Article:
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March 27, 2017

The Dialogue of the Church with the Left and the Right

By Metropolitan Hierotheos of Nafpaktos and Agiou Vlasiou

Recently there was a discussion in the ecclesiastical and broader area concerning the dialogue between the Church and the Left. I did not attend the Conference from up close, but only read some papers and related publications. Some of my thoughts are recorded here for wider discussion and clarification.

1. The Church is a place open to everyone, but with a certain purpose. It is a particular society which acquires theological significance as a Body, the Body of Christ, as a spiritual family, a spiritual hospital. The Church does not function as an ideology, but as a spiritual mother who gives birth and raises her children, regardless of color, class, gender and nationality. Whoever sees the Church as an ideology fails to see her deeper purpose, to see the capacity of her heart and how she delivers blood to all her members, even the most humble and despised.

2. The terms "right" and "left" were created opportunistically from the position that it was seized by the members of the Constituent Assembly of revolutionary France in 1789, where they discussed on the one hand how the regime would work in a constitutional monarchy, and secondly what would be the authority of the king. Those who sat on the left were more radical-progressive, while those who sat to the right were more conservative. Since then these terms have become loaded with strong sociological content, and have acquired an ideological direction.

In modern language the concept of the Right is associated with conservative and traditional thinking, expressed by maintaining the hereditary religion, capitalism, neo-liberalism, the free market. Conversely, the concept of the Left is associated with modern and radical thought, both in traditions and certainly in religion, as well as in the social space, as expressed with the principles of equality, multiculturalism and internationalism.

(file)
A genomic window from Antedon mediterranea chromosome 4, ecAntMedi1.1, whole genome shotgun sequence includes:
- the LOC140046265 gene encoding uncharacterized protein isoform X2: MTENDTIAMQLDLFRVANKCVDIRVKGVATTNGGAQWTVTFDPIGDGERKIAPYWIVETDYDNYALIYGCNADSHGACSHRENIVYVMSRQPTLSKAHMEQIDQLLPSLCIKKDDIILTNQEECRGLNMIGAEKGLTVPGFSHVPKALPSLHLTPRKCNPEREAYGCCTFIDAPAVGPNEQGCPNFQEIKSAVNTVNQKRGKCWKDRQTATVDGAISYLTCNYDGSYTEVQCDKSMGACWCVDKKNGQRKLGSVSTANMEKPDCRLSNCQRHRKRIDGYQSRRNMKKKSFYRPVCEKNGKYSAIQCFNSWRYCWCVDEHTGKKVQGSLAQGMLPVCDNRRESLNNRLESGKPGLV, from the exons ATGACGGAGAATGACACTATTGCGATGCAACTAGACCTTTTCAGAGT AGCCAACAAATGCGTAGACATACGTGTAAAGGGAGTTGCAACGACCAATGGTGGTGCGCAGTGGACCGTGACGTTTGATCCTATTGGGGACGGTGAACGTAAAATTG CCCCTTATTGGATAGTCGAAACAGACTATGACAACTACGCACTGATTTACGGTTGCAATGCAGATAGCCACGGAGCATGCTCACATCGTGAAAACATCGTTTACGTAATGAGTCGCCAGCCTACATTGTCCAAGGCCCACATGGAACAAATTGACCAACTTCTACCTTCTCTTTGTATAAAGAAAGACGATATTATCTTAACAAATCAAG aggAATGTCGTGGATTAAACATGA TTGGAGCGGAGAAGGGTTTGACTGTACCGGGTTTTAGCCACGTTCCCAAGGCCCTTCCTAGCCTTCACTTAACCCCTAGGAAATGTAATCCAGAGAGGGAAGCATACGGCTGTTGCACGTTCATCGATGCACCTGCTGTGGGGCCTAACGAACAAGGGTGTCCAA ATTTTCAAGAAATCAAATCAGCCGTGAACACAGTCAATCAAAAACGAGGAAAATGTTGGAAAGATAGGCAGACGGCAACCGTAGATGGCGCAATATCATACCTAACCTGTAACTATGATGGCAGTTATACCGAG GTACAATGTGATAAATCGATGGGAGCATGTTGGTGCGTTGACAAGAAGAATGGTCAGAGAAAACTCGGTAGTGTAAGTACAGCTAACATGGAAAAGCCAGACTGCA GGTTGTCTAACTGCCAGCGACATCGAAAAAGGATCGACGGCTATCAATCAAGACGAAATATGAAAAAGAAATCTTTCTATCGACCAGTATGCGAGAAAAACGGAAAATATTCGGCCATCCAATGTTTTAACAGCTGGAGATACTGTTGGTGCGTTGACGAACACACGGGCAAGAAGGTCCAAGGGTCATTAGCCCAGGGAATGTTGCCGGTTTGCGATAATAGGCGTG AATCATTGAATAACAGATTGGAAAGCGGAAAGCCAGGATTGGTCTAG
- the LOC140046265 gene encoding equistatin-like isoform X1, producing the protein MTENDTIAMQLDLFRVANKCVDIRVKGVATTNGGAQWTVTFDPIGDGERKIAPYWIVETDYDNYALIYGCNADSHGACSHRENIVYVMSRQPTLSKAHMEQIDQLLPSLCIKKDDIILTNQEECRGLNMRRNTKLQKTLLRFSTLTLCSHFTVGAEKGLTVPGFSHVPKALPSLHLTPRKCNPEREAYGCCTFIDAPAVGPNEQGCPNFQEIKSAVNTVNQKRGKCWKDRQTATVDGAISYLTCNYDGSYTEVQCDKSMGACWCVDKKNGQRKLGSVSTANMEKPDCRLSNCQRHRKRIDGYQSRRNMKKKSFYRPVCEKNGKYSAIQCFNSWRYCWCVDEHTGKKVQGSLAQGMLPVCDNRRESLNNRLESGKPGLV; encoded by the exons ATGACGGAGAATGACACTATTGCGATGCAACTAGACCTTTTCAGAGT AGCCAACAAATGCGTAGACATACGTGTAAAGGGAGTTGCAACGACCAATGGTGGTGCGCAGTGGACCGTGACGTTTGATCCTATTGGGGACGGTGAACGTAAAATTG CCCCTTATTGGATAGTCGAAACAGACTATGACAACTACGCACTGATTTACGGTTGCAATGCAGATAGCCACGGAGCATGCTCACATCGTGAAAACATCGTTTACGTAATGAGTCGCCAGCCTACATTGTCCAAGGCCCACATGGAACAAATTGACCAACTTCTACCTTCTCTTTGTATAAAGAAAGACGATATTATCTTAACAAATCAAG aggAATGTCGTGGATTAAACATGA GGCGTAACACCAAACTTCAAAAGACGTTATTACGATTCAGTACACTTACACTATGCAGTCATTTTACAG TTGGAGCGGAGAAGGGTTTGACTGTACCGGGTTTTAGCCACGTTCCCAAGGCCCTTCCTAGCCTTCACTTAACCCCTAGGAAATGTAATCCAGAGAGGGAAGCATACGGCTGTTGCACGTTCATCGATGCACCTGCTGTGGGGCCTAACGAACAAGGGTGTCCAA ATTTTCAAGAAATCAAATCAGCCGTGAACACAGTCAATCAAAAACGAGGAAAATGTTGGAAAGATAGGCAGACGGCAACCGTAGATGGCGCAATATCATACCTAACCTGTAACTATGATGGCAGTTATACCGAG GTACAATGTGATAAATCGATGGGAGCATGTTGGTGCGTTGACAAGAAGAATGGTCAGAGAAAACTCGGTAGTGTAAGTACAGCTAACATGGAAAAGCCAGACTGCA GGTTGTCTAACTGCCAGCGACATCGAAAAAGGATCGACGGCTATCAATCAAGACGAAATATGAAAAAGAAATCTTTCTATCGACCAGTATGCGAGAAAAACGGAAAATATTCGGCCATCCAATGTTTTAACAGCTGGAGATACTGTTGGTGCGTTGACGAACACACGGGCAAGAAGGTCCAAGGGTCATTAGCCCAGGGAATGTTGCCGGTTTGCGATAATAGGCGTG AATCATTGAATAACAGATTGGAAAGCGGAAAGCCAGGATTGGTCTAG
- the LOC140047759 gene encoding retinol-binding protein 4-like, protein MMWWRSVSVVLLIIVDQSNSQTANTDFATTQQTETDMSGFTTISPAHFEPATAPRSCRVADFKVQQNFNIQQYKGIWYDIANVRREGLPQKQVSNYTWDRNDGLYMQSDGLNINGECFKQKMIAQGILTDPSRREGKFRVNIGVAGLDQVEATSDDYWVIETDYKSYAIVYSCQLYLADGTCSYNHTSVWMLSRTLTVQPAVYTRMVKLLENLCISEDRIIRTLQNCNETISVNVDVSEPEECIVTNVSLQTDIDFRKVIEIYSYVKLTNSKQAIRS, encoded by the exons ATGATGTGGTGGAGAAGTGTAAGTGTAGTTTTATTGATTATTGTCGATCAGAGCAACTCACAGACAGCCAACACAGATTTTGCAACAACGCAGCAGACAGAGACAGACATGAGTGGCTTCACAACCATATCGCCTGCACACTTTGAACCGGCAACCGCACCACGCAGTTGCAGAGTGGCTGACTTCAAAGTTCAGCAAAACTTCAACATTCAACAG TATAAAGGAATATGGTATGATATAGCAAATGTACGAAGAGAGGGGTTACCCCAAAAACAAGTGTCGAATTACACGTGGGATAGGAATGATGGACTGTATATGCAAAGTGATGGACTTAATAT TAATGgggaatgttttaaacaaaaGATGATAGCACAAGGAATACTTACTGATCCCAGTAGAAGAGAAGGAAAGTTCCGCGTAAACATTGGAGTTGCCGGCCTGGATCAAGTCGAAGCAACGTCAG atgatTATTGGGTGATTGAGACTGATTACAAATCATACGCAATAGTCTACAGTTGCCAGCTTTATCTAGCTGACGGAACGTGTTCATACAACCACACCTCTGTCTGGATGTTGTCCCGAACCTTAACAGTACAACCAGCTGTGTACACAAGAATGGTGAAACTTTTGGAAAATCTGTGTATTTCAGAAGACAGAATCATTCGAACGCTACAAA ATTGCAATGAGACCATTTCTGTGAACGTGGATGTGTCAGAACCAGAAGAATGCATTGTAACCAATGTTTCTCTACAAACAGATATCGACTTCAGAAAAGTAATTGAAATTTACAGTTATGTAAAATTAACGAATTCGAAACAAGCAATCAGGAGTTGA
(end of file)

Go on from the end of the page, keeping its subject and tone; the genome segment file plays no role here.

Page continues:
Between these two were inserted the Centrists and Social Democrats, who are trying to operate on a Hegelian dialectic of thesis, antithesis and synthesis, in order to express the middle ground. These models are complex because between right, left and center moves the center-left, the center-right, social democrats, and beyond these the far right and the far left.

Certainly, the factions are not to be interpreted as waterproof patterns, since on the rightist faction there are people of the so-called lower classes, which Marxism sees as an unnatural situation and interprets it through the lack of "class consciousness", but also through the effect of propaganda. The fact, however, is that it is not possible sociologically for these patterns to be waterproof and cannot be interpreted through these ideological and social patterns.

This means that in the Church, which is an open space, there can be accommodated those seeking the truth beyond sociological patterns, which will deteriorate with time and the feasibility of mankind. For example, a conservative does not mean that they are certainly a true Christian, even if they live within the space of ​​the Church, and a radical and revolutionary does not mean that they are necessarily atheistic and godless and considered not to be part of the ecclesiastical space.